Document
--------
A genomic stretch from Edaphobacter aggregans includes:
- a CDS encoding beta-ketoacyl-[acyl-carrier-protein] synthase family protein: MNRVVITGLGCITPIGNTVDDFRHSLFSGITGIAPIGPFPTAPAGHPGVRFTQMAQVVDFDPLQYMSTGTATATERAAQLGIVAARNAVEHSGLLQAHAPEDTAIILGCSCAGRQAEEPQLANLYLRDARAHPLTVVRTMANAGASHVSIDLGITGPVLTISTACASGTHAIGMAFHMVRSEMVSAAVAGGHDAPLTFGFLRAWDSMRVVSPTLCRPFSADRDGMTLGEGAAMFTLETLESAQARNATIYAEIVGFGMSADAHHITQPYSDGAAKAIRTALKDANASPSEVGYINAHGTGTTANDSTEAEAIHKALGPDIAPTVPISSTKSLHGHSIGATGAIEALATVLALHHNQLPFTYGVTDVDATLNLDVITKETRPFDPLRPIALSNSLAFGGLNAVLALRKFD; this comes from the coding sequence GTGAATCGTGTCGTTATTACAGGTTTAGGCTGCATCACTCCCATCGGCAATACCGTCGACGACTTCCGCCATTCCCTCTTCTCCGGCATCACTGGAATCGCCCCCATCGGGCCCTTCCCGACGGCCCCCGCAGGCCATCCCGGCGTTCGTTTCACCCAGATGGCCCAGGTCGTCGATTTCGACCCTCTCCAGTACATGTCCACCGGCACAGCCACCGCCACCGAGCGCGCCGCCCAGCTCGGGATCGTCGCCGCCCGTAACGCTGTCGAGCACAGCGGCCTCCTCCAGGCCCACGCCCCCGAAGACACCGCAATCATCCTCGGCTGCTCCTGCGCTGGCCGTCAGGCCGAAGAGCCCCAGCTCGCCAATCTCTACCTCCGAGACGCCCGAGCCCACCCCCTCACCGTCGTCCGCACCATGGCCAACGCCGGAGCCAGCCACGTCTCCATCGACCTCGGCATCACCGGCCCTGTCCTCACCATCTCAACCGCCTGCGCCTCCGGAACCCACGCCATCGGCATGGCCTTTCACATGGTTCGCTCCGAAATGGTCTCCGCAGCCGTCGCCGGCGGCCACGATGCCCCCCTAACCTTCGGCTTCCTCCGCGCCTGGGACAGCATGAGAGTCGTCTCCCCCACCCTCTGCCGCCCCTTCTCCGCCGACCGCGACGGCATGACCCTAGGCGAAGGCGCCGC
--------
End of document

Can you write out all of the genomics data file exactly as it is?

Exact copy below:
A genomic stretch from Edaphobacter aggregans includes:
- a CDS encoding beta-ketoacyl-[acyl-carrier-protein] synthase family protein: MNRVVITGLGCITPIGNTVDDFRHSLFSGITGIAPIGPFPTAPAGHPGVRFTQMAQVVDFDPLQYMSTGTATATERAAQLGIVAARNAVEHSGLLQAHAPEDTAIILGCSCAGRQAEEPQLANLYLRDARAHPLTVVRTMANAGASHVSIDLGITGPVLTISTACASGTHAIGMAFHMVRSEMVSAAVAGGHDAPLTFGFLRAWDSMRVVSPTLCRPFSADRDGMTLGEGAAMFTLETLESAQARNATIYAEIVGFGMSADAHHITQPYSDGAAKAIRTALKDANASPSEVGYINAHGTGTTANDSTEAEAIHKALGPDIAPTVPISSTKSLHGHSIGATGAIEALATVLALHHNQLPFTYGVTDVDATLNLDVITKETRPFDPLRPIALSNSLAFGGLNAVLALRKFD; this comes from the coding sequence GTGAATCGTGTCGTTATTACAGGTTTAGGCTGCATCACTCCCATCGGCAATACCGTCGACGACTTCCGCCATTCCCTCTTCTCCGGCATCACTGGAATCGCCCCCATCGGGCCCTTCCCGACGGCCCCCGCAGGCCATCCCGGCGTTCGTTTCACCCAGATGGCCCAGGTCGTCGATTTCGACCCTCTCCAGTACATGTCCACCGGCACAGCCACCGCCACCGAGCGCGCCGCCCAGCTCGGGATCGTCGCCGCCCGTAACGCTGTCGAGCACAGCGGCCTCCTCCAGGCCCACGCCCCCGAAGACACCGCAATCATCCTCGGCTGCTCCTGCGCTGGCCGTCAGGCCGAAGAGCCCCAGCTCGCCAATCTCTACCTCCGAGACGCCCGAGCCCACCCCCTCACCGTCGTCCGCACCATGGCCAACGCCGGAGCCAGCCACGTCTCCATCGACCTCGGCATCACCGGCCCTGTCCTCACCATCTCAACCGCCTGCGCCTCCGGAACCCACGCCATCGGCATGGCCTTTCACATGGTTCGCTCCGAAATGGTCTCCGCAGCCGTCGCCGGCGGCCACGATGCCCCCCTAACCTTCGGCTTCCTCCGCGCCTGGGACAGCATGAGAGTCGTCTCCCCCACCCTCTGCCGCCCCTTCTCCGCCGACCGCGACGGCATGACCCTAGGCGAAGGCGCCGC